Tuesday, 21 February 2017

Ragdoll by Daniel Cole - Blog Tour

I'm delighted to be one of today's stops (or rather, victims) on the Ragdoll blog tour. Ragdoll by Daniel Cole is being published by Trapeze Books on 23 February 2017. 

Daniel Cole will be one of the panelists at March's First Monday Crime. You can scroll down for the link to buy tickets. But before you do, read my review...

By Daniel Cole
Published by Trapeze (23 February 2017)
ISBN: 978-1409168744

Publisher's description
A body is discovered with the dismembered parts of six victims stitched together, nicknamed by the press as the 'Ragdoll'. Assigned to the shocking case are Detective William 'Wolf' Fawkes, recently reinstated to the London Met, and his former partner Detective Emily Baxter.

The 'Ragdoll Killer' taunts the police by releasing a list of names to the media, and the dates on which he intends to murder them. With six people to save, can Fawkes and Baxter catch a killer when the world is watching their every move?

My verdict
Ragdoll's opening scene is intended to not just grab your attention but to leave you shocked and somewhat disturbed. And it certainly achieves that, with gruesome descriptions of body parts from six victims connected together to form a 'ragdoll'.

With its macabre deaths (graphic in places) and a very dark multi-layered plot, Ragdoll isn't for the faint-hearted. It's cleverly plotted, with a passionate yet damaged detective and a cat and mouse game to save lives. The twists and turns keep on coming, right until the bitter end. I admit that certain aspects of the plot were a little far-fetched for me, but I just had to go with the flow. To be honest, there was little time to breathe, let alone think. You can tell that the author's background involves script writing.

I love crime fiction dripping with humour, horror and unpredictability. I like to be frightened, challenged and wowed. Ragdoll ticked all the boxes. A gripping, intriguing and fast paced rollercoaster ride, this book certainly doesn't read like a debut.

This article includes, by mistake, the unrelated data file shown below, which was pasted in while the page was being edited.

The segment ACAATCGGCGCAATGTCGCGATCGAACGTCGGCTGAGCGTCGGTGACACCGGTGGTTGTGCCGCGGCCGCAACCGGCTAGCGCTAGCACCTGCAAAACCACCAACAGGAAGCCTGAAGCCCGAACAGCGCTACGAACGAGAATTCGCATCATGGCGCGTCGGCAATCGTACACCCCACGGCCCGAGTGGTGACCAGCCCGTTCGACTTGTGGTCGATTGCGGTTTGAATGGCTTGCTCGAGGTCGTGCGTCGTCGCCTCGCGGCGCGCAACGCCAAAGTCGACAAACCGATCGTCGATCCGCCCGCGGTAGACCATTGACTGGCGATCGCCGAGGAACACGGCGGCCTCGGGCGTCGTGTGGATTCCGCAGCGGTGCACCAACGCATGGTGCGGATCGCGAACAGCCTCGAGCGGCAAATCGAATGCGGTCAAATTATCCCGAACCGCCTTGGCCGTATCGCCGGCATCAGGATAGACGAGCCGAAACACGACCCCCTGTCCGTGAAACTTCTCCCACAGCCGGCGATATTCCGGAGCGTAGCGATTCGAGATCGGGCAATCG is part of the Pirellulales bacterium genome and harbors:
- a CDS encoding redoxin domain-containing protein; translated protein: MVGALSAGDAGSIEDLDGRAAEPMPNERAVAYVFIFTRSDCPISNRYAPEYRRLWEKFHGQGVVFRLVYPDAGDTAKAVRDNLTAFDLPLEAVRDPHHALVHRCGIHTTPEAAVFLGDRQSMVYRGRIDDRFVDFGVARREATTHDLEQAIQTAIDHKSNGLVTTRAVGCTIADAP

This is the first in a series, and I definitely want to know what's next!

I received an Advance Reader Copy.

First Monday Crime, March 2017

Daniel Cole will be on the First Monday Crime panel on 6 March 2017. Come along and listen to him and three other fantastic authors - Erin Kelly, Julia Crouch and MJ Arlidge - talk about their books and crime writing. The event is held at Browns, St Martins Lane, London at 6.30pm.

You can buy your First Monday Crime tickets here.

Follow the Blog Tour

Sunday, 19 February 2017

Because I Was Lonely by Hayley Mitchell - Blog Tour

I am delighted to be today's stop on the blog tour for Because I Was Lonely by Hayley Mitchell. Because I Was Lonely is being published by RedDoor Publishing on 2 March 2017. Read on for my review...

Because I Was Lonely
By Hayley Mitchell
Published by RedDoor Publishing (2 March 2017)
ISBN: 978-1910453292

Publisher's description
Meet Rachel. She is caught in a spiral of endless crying, dirty nappies, and sleepless nights. She fears for her sanity and the safety of her children.

She's lonely.

Meet Adam. Suffering from the pain and trauma of a terrible accident that he blames himself for, he stays at home, unable to bring himself to leave the house.

He's lonely.

So when Rachel and Adam rekindle their long lost friendship online, what starts as a little harmless flirtation, soon becomes an unhealthy obsession, and slowly the threads of their lives unravel before them.

Four lonely people . Two unhappy marriages . One dangerous, but inevitable climax.

My verdict
Because I Was Lonely reads like a book of two halves.

The first half is an introduction to the characters, with every detail of their lives put under the microscope. The author certainly has a knack for in-depth characterisation. I really felt like I knew each character by the time the story itself began.

Because I Was Lonely highlights post natal depression and the loneliness it can cause, especially if there's a lack of help when it's needed most, and how this can impact on relationships. Rachel, as a new mother, was portrayed very realistically. It was interesting to read her husband David's point of view too. Then there was Adam and Julia's story. Adam, an old friend of Rachel, is suffering with severe mental health issues after a tragic accident and his marriage is also falling apart.

Starting the book off in this way did, I felt, slow down the pace. Yet having seen some great reviews, I knew I had to keep reading to find out where this story was going. And I would urge others to do the same.